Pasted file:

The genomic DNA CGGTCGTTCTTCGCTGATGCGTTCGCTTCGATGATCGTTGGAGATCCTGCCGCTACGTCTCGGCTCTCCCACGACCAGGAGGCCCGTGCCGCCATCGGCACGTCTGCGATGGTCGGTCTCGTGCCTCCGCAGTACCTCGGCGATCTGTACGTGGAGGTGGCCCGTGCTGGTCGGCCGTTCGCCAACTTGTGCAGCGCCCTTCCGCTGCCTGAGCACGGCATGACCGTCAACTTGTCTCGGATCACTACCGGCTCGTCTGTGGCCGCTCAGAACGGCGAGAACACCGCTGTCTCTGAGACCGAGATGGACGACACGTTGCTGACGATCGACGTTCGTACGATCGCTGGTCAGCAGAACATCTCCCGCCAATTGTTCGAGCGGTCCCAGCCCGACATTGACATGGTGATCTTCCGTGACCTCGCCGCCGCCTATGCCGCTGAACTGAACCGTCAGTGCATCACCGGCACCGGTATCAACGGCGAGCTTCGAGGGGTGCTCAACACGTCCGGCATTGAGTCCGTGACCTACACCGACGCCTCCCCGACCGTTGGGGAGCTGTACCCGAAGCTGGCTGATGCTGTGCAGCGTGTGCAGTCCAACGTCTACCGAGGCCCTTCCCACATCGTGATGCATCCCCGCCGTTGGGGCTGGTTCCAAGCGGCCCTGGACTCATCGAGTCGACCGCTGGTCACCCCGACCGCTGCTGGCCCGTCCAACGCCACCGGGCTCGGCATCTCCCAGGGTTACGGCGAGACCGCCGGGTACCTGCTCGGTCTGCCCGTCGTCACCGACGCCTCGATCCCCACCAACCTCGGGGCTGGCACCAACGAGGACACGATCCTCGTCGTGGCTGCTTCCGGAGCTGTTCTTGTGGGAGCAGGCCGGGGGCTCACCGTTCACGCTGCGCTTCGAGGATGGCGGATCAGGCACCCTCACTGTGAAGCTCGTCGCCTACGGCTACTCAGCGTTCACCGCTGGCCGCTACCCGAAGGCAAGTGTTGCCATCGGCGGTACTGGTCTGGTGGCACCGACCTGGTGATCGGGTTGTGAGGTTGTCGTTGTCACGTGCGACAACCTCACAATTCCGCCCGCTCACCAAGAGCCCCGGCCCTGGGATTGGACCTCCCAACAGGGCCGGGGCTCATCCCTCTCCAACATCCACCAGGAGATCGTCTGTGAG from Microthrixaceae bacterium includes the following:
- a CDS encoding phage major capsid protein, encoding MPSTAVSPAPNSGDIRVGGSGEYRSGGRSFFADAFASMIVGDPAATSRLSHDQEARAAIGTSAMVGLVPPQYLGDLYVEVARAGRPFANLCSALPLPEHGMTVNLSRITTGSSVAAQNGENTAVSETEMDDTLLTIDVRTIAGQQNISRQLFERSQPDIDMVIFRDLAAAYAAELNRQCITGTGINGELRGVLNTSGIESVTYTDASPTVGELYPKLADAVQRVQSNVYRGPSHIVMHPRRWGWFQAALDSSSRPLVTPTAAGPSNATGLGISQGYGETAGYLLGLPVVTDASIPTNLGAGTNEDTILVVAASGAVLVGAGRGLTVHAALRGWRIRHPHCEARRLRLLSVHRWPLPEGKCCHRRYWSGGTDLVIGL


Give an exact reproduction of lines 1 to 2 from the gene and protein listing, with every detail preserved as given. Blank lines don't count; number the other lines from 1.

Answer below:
The genomic DNA CGGTCGTTCTTCGCTGATGCGTTCGCTTCGATGATCGTTGGAGATCCTGCCGCTACGTCTCGGCTCTCCCACGACCAGGAGGCCCGTGCCGCCATCGGCACGTCTGCGATGGTCGGTCTCGTGCCTCCGCAGTACCTCGGCGATCTGTACGTGGAGGTGGCCCGTGCTGGTCGGCCGTTCGCCAACTTGTGCAGCGCCCTTCCGCTGCCTGAGCACGGCATGACCGTCAACTTGTCTCGGATCACTACCGGCTCGTCTGTGGCCGCTCAGAACGGCGAGAACACCGCTGTCTCTGAGACCGAGATGGACGACACGTTGCTGACGATCGACGTTCGTACGATCGCTGGTCAGCAGAACATCTCCCGCCAATTGTTCGAGCGGTCCCAGCCCGACATTGACATGGTGATCTTCCGTGACCTCGCCGCCGCCTATGCCGCTGAACTGAACCGTCAGTGCATCACCGGCACCGGTATCAACGGCGAGCTTCGAGGGGTGCTCAACACGTCCGGCATTGAGTCCGTGACCTACACCGACGCCTCCCCGACCGTTGGGGAGCTGTACCCGAAGCTGGCTGATGCTGTGCAGCGTGTGCAGTCCAACGTCTACCGAGGCCCTTCCCACATCGTGATGCATCCCCGCCGTTGGGGCTGGTTCCAAGCGGCCCTGGACTCATCGAGTCGACCGCTGGTCACCCCGACCGCTGCTGGCCCGTCCAACGCCACCGGGCTCGGCATCTCCCAGGGTTACGGCGAGACCGCCGGGTACCTGCTCGGTCTGCCCGTCGTCACCGACGCCTCGATCCCCACCAACCTCGGGGCTGGCACCAACGAGGACACGATCCTCGTCGTGGCTGCTTCCGGAGCTGTTCTTGTGGGAGCAGGCCGGGGGCTCACCGTTCACGCTGCGCTTCGAGGATGGCGGATCAGGCACCCTCACTGTGAAGCTCGTCGCCTACGGCTACTCAGCGTTCACCGCTGGCCGCTACCCGAAGGCAAGTGTTGCCATCGGCGGTACTGGTCTGGTGGCACCGACCTGGTGATCGGGTTGTGAGGTTGTCGTTGTCACGTGCGACAACCTCACAATTCCGCCCGCTCACCAAGAGCCCCGGCCCTGGGATTGGACCTCCCAACAGGGCCGGGGCTCATCCCTCTCCAACATCCACCAGGAGATCGTCTGTGAG from Microthrixaceae bacterium includes the following:
- a CDS encoding phage major capsid protein, encoding MPSTAVSPAPNSGDIRVGGSGEYRSGGRSFFADAFASMIVGDPAATSRLSHDQEARAAIGTSAMVGLVPPQYLGDLYVEVARAGRPFANLCSALPLPEHGMTVNLSRITTGSSVAAQNGENTAVSETEMDDTLLTIDVRTIAGQQNISRQLFERSQPDIDMVIFRDLAAAYAAELNRQCITGTGINGELRGVLNTSGIESVTYTDASPTVGELYPKLADAVQRVQSNVYRGPSHIVMHPRRWGWFQAALDSSSRPLVTPTAAGPSNATGLGISQGYGETAGYLLGLPVVTDASIPTNLGAGTNEDTILVVAASGAVLVGAGRGLTVHAALRGWRIRHPHCEARRLRLLSVHRWPLPEGKCCHRRYWSGGTDLVIGL